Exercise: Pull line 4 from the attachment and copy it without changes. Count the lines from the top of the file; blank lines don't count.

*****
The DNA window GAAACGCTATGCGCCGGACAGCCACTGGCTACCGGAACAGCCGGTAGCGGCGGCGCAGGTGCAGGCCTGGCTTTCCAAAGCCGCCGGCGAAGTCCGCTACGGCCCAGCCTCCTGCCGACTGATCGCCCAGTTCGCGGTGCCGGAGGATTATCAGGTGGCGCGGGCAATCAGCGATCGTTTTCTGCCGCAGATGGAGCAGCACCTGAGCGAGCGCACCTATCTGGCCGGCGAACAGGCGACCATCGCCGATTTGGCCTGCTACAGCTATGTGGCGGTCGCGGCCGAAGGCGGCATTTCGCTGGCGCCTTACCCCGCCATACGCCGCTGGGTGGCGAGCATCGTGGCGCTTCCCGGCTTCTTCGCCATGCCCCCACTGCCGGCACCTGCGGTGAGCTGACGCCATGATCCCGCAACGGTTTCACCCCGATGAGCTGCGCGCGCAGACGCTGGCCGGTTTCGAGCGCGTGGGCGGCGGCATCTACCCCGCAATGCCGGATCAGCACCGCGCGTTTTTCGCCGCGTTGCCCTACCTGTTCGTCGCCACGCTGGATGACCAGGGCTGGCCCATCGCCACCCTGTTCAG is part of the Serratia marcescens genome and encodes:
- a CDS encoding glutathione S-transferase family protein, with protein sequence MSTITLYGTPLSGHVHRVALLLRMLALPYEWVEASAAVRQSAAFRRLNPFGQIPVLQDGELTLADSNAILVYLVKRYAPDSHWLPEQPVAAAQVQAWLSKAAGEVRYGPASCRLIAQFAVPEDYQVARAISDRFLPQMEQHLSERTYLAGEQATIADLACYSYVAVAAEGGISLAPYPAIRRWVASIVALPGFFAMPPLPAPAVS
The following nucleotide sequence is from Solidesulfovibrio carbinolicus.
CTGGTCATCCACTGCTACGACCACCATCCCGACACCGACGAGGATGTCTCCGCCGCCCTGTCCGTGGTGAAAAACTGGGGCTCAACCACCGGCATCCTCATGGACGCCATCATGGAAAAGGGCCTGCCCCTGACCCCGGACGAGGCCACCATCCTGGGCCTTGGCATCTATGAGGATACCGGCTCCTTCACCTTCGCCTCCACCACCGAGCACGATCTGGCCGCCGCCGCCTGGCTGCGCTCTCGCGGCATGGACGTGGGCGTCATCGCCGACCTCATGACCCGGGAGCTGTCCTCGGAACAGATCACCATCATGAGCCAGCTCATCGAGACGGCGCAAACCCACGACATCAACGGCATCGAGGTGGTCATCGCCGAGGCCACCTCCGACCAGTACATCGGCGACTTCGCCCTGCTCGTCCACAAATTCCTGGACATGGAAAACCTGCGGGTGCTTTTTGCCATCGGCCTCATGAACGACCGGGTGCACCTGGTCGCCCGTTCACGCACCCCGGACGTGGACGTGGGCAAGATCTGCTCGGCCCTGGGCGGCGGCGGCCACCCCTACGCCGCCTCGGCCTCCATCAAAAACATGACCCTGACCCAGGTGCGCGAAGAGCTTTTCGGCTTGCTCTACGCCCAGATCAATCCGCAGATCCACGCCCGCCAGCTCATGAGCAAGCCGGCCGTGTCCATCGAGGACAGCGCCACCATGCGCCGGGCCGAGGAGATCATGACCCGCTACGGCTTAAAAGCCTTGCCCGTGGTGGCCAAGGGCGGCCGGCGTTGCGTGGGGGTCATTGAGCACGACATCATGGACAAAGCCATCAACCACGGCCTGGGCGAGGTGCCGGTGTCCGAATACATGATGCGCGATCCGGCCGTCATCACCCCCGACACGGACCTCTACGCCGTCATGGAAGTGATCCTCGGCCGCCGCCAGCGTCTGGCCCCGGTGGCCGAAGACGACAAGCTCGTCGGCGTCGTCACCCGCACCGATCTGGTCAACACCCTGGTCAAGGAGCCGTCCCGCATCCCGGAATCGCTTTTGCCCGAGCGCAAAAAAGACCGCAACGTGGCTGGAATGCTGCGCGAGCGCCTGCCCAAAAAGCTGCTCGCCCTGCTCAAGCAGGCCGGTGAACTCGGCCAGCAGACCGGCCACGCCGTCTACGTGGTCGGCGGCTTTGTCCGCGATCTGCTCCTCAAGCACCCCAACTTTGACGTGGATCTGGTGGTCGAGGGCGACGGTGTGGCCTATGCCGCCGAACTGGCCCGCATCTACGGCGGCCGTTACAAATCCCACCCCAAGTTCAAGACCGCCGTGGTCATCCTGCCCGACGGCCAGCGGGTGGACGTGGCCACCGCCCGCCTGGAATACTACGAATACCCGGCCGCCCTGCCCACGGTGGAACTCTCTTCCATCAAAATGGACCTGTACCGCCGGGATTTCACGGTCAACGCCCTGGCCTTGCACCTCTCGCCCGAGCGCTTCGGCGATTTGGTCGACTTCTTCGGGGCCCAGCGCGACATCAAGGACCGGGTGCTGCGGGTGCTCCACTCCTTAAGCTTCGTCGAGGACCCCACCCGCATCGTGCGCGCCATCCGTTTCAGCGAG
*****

CTGGTCATCCACTGCTACGACCACCATCCCGACACCGACGAGGATGTCTCCGCCGCCCTGTCCGTGGTGAAAAACTGGGGCTCAACCACCGGCATCCTCATGGACGCCATCATGGAAAAGGGCCTGCCCCTGACCCCGGACGAGGCCACCATCCTGGGCCTTGGCATCTATGAGGATACCGGCTCCTTCACCTTCGCCTCCACCACCGAGCACGATCTGGCCGCCGCCGCCTGGCTGCGCTCTCGCGGCATGGACGTGGGCGTCATCGCCGACCTCATGACCCGGGAGCTGTCCTCGGAACAGATCACCATCATGAGCCAGCTCATCGAGACGGCGCAAACCCACGACATCAACGGCATCGAGGTGGTCATCGCCGAGGCCACCTCCGACCAGTACATCGGCGACTTCGCCCTGCTCGTCCACAAATTCCTGGACATGGAAAACCTGCGGGTGCTTTTTGCCATCGGCCTCATGAACGACCGGGTGCACCTGGTCGCCCGTTCACGCACCCCGGACGTGGACGTGGGCAAGATCTGCTCGGCCCTGGGCGGCGGCGGCCACCCCTACGCCGCCTCGGCCTCCATCAAAAACATGACCCTGACCCAGGTGCGCGAAGAGCTTTTCGGCTTGCTCTACGCCCAGATCAATCCGCAGATCCACGCCCGCCAGCTCATGAGCAAGCCGGCCGTGTCCATCGAGGACAGCGCCACCATGCGCCGGGCCGAGGAGATCATGACCCGCTACGGCTTAAAAGCCTTGCCCGTGGTGGCCAAGGGCGGCCGGCGTTGCGTGGGGGTCATTGAGCACGACATCATGGACAAAGCCATCAACCACGGCCTGGGCGAGGTGCCGGTGTCCGAATACATGATGCGCGATCCGGCCGTCATCACCCCCGACACGGACCTCTACGCCGTCATGGAAGTGATCCTCGGCCGCCGCCAGCGTCTGGCCCCGGTGGCCGAAGACGACAAGCTCGTCGGCGTCGTCACCCGCACCGATCTGGTCAACACCCTGGTCAAGGAGCCGTCCCGCATCCCGGAATCGCTTTTGCCCGAGCGCAAAAAAGACCGCAACGTGGCTGGAATGCTGCGCGAGCGCCTGCCCAAAAAGCTGCTCGCCCTGCTCAAGCAGGCCGGTGAACTCGGCCAGCAGACCGGCCACGCCGTCTACGTGGTCGGCGGCTTTGTCCGCGATCTGCTCCTCAAGCACCCCAACTTTGACGTGGATCTGGTGGTCGAGGGCGACGGTGTGGCCTATGCCGCCGAACTGGCCCGCATCTACGGCGGCCGTTACAAATCCCACCCCAAGTTCAAGACCGCCGTGGTCATCCTGCCCGACGGCCAGCGGGTGGACGTGGCCACCGCCCGCCTGGAATACTACGAATACCCGGCCGCCCTGCCCACGGTGGAACTCTCTTCCATCAAAATGGACCTGTACCGCCGGGATTTCACGGTCAACGCCCTGGCCTTGCACCTCTCGCCCGAGCGCTTCGGCGATTTGGTCGACTTCTTCGGGGCCCAGCGCGACATCAAGGACCGGGTGCTGCGGGTGCTCCACTCCTTAAGCTTCGTCGAGGACCCCACCCGCATCGTGCGCGCCATCCGTTTCAGCGAG